And now to Paul Harding, at whose feet I had the privilege to sit this week. The paradox of the artist is that he or she is the vessel for what Nietzsche calls "the desires of the gods," without actually being a god him or herself. This is Peter Shaffer's point in his brilliant play "Equus." Mozart couldn't possibly have lived up to Salieri's high minded expectations, because he was a human being. And it is the all-too-human folly of the supplicant to expect him to.
Harding has a new book coming out in September called "Enon." (Geez, my editor would never have allowed me to keep that title!) You should buy it, because Harding is a  Mozart of the word. You should buy it because in this age of high literary fashion, he is an artist who talks about the essence of truth and beauty. That's why he couldn't publish the pulitzer prize winning "Tinkers," for five years, and why it is some kind of minor miracle that it was published at all. I am expecting the same great things of "Enon," and I will be equally fanatical about foisting it on everyone who comes within arm's reach.
Paul Harding is a man with his particular heroes. He is annoyingly sure of his ideas. (Anyone who knows me will be laughing at this point with a dark sarcasm.) He has his own particular universe, his own cosmology. I sat at his right hand and nodded at most everything he said. But my hackles went up when he opted for the thology of Saint Paul, John Calvin and Karl Barth and dismissed Nietzsche as a quack. Calvin? I said, that's like putting your money on Quasimodo over Heathcliff. (Well, I wanted to say it!)
In "Equus," Salieri, hidden from view but witnessing Mozart spout obscenities, is aghast. If truth is beauty and beauty is truth, how can Mozart be all so human? How can Paul Harding have this rigid avenue of himself so divorced from himself as an artist?
This is the question. And the truth is, it is Paul Harding's prerogative to have avenues of himself that look any way he likes.
All that counts is that Paul Harding keeps churning out books. Whatever it takes. A hundred years down the line, this is all that will matter. Vessels become broken and fall away, but the unfathomable essence of what they contain persists. In the beginning was the word.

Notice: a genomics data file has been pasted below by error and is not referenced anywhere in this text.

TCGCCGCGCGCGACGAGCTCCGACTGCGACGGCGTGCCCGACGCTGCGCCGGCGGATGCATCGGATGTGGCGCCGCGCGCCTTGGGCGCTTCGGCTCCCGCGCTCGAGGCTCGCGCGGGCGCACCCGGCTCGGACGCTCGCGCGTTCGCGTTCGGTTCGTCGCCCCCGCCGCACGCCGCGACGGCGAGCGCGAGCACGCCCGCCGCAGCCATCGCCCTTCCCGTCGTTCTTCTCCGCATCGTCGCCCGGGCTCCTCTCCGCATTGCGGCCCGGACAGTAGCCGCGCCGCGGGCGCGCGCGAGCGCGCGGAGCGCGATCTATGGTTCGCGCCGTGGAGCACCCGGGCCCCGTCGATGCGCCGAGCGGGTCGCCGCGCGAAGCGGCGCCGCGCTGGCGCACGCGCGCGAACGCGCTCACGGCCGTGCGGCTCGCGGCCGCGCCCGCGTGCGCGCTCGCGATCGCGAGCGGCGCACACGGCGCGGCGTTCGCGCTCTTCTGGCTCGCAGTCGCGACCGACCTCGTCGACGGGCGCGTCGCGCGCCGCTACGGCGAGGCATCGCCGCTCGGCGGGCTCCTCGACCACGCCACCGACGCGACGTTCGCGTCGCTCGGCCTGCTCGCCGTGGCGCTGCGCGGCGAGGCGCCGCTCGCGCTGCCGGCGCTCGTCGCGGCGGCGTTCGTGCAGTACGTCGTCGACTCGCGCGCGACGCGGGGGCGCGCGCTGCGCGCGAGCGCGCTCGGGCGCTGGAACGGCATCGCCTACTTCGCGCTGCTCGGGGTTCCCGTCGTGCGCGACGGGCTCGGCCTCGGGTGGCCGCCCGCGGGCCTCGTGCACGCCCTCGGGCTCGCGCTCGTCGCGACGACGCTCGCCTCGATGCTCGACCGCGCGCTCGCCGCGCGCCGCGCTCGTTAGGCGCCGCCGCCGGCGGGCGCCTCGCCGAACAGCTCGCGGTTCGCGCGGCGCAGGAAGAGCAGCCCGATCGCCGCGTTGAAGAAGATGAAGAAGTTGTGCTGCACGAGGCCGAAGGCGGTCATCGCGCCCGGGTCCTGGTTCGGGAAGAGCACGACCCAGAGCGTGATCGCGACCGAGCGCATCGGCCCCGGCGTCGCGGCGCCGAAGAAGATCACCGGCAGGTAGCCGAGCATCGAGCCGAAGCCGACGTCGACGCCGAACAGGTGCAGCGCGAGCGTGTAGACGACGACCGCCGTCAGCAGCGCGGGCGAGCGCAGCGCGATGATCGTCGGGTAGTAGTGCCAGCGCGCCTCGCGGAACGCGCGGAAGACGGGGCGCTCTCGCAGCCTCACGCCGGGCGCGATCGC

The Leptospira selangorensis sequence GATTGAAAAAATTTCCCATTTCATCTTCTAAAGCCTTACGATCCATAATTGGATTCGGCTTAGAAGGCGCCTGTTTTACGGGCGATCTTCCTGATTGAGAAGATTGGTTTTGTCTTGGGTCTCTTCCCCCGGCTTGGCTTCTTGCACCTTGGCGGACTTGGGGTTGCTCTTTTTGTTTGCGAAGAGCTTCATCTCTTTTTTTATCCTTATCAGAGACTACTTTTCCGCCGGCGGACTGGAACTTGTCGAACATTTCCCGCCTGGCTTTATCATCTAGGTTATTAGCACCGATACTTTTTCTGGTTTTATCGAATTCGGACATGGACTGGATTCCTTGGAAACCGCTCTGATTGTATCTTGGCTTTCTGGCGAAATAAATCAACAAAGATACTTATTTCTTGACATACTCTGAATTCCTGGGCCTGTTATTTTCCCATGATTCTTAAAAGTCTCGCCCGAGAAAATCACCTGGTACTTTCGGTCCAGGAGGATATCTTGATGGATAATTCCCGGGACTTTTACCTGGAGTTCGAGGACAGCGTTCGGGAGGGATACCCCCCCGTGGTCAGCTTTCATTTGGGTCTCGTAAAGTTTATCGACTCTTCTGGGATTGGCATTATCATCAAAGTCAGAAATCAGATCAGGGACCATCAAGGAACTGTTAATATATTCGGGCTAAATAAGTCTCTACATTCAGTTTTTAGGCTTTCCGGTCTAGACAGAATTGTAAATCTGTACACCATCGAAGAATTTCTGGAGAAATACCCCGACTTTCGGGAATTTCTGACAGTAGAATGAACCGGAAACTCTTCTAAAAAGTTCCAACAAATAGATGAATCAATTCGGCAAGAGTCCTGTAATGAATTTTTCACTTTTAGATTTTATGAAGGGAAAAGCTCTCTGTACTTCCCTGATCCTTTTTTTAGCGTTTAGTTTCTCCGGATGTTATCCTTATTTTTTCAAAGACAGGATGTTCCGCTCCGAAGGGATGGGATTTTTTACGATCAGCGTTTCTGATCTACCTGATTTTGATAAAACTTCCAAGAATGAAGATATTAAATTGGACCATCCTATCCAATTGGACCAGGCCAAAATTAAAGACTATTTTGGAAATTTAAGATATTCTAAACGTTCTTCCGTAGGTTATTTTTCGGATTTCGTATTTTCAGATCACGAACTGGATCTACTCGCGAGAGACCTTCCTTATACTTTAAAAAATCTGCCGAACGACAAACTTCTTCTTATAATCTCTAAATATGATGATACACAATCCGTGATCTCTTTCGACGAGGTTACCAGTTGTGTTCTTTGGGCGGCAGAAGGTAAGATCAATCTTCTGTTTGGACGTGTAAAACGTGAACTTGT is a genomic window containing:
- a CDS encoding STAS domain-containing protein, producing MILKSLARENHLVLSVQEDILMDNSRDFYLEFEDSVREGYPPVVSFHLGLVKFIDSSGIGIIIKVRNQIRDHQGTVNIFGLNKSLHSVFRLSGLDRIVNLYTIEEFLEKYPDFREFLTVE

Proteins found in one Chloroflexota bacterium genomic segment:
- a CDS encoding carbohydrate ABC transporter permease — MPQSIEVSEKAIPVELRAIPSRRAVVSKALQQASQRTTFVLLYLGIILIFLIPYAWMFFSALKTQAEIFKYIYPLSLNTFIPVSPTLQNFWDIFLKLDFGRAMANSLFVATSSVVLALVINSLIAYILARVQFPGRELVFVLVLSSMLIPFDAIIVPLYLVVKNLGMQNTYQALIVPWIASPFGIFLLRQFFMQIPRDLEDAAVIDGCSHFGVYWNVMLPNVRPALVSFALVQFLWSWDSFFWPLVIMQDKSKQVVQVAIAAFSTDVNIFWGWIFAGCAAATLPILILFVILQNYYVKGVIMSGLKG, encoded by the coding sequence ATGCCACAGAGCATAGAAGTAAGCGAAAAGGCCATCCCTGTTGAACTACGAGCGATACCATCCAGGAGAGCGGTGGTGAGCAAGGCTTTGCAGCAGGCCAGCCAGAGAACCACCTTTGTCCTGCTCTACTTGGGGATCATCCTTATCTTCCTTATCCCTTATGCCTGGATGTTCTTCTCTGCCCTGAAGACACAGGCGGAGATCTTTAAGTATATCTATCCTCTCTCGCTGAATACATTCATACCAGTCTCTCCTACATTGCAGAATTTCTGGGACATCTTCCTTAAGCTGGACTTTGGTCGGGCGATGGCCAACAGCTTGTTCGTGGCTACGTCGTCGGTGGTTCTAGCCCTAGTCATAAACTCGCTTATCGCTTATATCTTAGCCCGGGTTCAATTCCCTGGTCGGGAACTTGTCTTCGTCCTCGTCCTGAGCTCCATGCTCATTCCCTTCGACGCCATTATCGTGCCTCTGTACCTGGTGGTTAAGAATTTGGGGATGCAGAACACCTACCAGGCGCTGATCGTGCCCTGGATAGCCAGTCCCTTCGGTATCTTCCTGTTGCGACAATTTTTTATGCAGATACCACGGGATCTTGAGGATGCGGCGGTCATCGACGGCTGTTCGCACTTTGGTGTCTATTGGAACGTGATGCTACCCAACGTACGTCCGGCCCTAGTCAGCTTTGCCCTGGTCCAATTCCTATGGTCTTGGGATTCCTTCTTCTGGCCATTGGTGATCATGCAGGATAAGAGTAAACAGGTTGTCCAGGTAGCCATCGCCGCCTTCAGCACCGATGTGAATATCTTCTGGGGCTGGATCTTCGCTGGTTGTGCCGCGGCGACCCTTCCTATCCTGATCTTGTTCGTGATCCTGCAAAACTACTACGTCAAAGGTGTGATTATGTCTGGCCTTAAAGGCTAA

Get your hands on a copy of Tinkers and see how good literature begs to be read again. Get lost in the images and the layers, and don't concern yourself with the speaker. He's a nice guy, but for the purposes of art, he doesn't matter. And neither do I. Thus spake Zarathustra.

Friday, June 14, 2013


14th June, 2013

When I was growing up in the rural west of Scotland, Tinkers were the mysterious travelling folk who lived in canvas and overcoat shacks down by the shore where no other locals dared tread. They were called Tinkers because in times past they went from door to door repairing pots and pans. Tinkering tinsmiths, they were. Back in my day, they were treated like a different species, say Neanderthal, something vaguely human but not quite. I'm not sure what their ethnic background was, but they had blond dreadlocks and were somewhat inter-married so that they all looked quite similar. In the end, the council insisted they move into proper houses, a subtle move of extinction that has been played out the world over by the moral majority.
But the travelling folk from the western highlands of Scotland are not what Paul Harding has in mind by Tinkers in his book by the same name. This "Tinkers," might just be one of the few books that, unlike the travelling folk, makes it through to posterity. The adjudicators for the Pulitzer prize in 2010 clearly thought so, too.
Paul Harding's book is about time, how it shifts under our feet, especially as we approach that black hole called death. They say time does not exist close to the edge of a black hole, which makes it all the more poignant that Harding's dying protagonist reflects on his life as a tinkerer of clocks. His wife has silenced the many clocks on the walls of his house so that he won't be disturbed by them going off at all hours, but he sends his grandson to wind them all back up.
I'm on my third read of "Tinkers," a small book at just 191 pages. In an interview at the Iowa Writer's Workshop, Harding points out that in any other genre, be it visual or musical, we would never count one encounter with a work as sufficient. We buy a painting, hang it on the wall and keep looking at it. How many times have we listened to Beethhoven's 5th? But with literature, we seem to think that after one read a book should be relegated to the shelf.
Delving into "Tinkers," is like snorkelling through a coral reef, as opposed to taking a quick shower. You're startled by this unexpected underwater beauty, with all the colours and shapes floating past you, the forms of substrata. But most of all, when you get out from under it, Tinkers pulls you back:
"The sun was going down. It sank into the stand of beech trees beyond the back lot, lighting their tops, so that their bare arterial branches turned to a netting of black vessels around brains made of light."
You can't read a sentence like that just once. It is a dream sequence you want to live through again.
He breaks the rules, too. Any teacher of writing who has endlessly warned their students about run-on sentences should take a look at Harding's. Some sentences stretch the entire page, too much to unpack in one sitting. You tell yourself you'll catch it the next time around. But you don't curse him.